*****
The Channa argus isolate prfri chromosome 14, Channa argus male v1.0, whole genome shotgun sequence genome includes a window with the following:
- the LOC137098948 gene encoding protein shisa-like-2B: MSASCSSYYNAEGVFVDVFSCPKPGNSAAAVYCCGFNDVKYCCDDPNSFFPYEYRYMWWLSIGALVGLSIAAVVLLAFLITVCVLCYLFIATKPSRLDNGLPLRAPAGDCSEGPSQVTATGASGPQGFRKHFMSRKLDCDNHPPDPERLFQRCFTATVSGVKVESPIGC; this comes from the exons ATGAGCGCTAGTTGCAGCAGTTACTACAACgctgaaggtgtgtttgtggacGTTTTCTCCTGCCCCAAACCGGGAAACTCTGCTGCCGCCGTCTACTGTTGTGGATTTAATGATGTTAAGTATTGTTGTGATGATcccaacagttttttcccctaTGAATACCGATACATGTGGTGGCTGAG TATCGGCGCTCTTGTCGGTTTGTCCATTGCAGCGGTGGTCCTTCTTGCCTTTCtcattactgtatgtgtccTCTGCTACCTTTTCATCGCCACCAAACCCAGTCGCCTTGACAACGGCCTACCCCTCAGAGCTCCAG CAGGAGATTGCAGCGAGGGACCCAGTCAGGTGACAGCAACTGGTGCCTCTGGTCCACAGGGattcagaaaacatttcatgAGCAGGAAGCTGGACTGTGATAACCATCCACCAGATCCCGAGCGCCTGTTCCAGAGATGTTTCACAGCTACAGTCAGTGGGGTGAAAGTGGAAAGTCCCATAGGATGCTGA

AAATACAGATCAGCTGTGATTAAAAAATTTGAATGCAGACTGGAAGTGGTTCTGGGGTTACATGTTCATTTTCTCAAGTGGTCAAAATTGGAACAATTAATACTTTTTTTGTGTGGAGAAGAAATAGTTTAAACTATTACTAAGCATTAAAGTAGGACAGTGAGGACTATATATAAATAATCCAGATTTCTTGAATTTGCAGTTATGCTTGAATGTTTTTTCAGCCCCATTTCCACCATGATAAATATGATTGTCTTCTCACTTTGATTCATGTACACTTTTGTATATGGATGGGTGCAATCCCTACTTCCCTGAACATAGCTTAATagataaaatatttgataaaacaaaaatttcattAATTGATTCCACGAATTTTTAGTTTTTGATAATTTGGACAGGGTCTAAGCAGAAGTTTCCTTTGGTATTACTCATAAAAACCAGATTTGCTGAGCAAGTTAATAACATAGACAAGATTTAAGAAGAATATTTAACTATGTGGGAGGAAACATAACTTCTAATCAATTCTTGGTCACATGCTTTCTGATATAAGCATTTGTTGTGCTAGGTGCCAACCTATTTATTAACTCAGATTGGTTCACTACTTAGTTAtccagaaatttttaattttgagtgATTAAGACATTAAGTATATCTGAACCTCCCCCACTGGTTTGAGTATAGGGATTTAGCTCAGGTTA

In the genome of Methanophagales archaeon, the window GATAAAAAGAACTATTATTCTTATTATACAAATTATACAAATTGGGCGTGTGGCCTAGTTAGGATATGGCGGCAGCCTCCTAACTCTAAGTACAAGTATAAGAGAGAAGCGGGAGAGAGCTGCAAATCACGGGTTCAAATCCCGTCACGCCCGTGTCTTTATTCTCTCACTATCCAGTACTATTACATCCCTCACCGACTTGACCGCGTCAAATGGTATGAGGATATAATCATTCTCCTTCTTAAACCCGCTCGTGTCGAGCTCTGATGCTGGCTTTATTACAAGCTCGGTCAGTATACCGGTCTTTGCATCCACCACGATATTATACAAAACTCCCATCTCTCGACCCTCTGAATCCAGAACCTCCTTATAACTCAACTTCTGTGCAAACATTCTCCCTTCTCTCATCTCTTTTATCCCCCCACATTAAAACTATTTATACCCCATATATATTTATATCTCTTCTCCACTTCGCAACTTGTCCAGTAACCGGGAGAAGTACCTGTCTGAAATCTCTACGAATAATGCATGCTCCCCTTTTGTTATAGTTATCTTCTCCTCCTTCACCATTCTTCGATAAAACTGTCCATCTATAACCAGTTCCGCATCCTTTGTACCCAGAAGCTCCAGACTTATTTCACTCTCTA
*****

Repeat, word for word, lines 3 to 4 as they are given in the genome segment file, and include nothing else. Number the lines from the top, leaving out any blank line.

AAATACAGATCAGCTGTGATTAAAAAATTTGAATGCAGACTGGAAGTGGTTCTGGGGTTACATGTTCATTTTCTCAAGTGGTCAAAATTGGAACAATTAATACTTTTTTTGTGTGGAGAAGAAATAGTTTAAACTATTACTAAGCATTAAAGTAGGACAGTGAGGACTATATATAAATAATCCAGATTTCTTGAATTTGCAGTTATGCTTGAATGTTTTTTCAGCCCCATTTCCACCATGATAAATATGATTGTCTTCTCACTTTGATTCATGTACACTTTTGTATATGGATGGGTGCAATCCCTACTTCCCTGAACATAGCTTAATagataaaatatttgataaaacaaaaatttcattAATTGATTCCACGAATTTTTAGTTTTTGATAATTTGGACAGGGTCTAAGCAGAAGTTTCCTTTGGTATTACTCATAAAAACCAGATTTGCTGAGCAAGTTAATAACATAGACAAGATTTAAGAAGAATATTTAACTATGTGGGAGGAAACATAACTTCTAATCAATTCTTGGTCACATGCTTTCTGATATAAGCATTTGTTGTGCTAGGTGCCAACCTATTTATTAACTCAGATTGGTTCACTACTTAGTTAtccagaaatttttaattttgagtgATTAAGACATTAAGTATATCTGAACCTCCCCCACTGGTTTGAGTATAGGGATTTAGCTCAGGTTA

In the genome of Methanophagales archaeon, the window GATAAAAAGAACTATTATTCTTATTATACAAATTATACAAATTGGGCGTGTGGCCTAGTTAGGATATGGCGGCAGCCTCCTAACTCTAAGTACAAGTATAAGAGAGAAGCGGGAGAGAGCTGCAAATCACGGGTTCAAATCCCGTCACGCCCGTGTCTTTATTCTCTCACTATCCAGTACTATTACATCCCTCACCGACTTGACCGCGTCAAATGGTATGAGGATATAATCATTCTCCTTCTTAAACCCGCTCGTGTCGAGCTCTGATGCTGGCTTTATTACAAGCTCGGTCAGTATACCGGTCTTTGCATCCACCACGATATTATACAAAACTCCCATCTCTCGACCCTCTGAATCCAGAACCTCCTTATAACTCAACTTCTGTGCAAACATTCTCCCTTCTCTCATCTCTTTTATCCCCCCACATTAAAACTATTTATACCCCATATATATTTATATCTCTTCTCCACTTCGCAACTTGTCCAGTAACCGGGAGAAGTACCTGTCTGAAATCTCTACGAATAATGCATGCTCCCCTTTTGTTATAGTTATCTTCTCCTCCTTCACCATTCTTCGATAAAACTGTCCATCTATAACCAGTTCCGCATCCTTTGTACCCAGAAGCTCCAGACTTATTTCACTCTCTA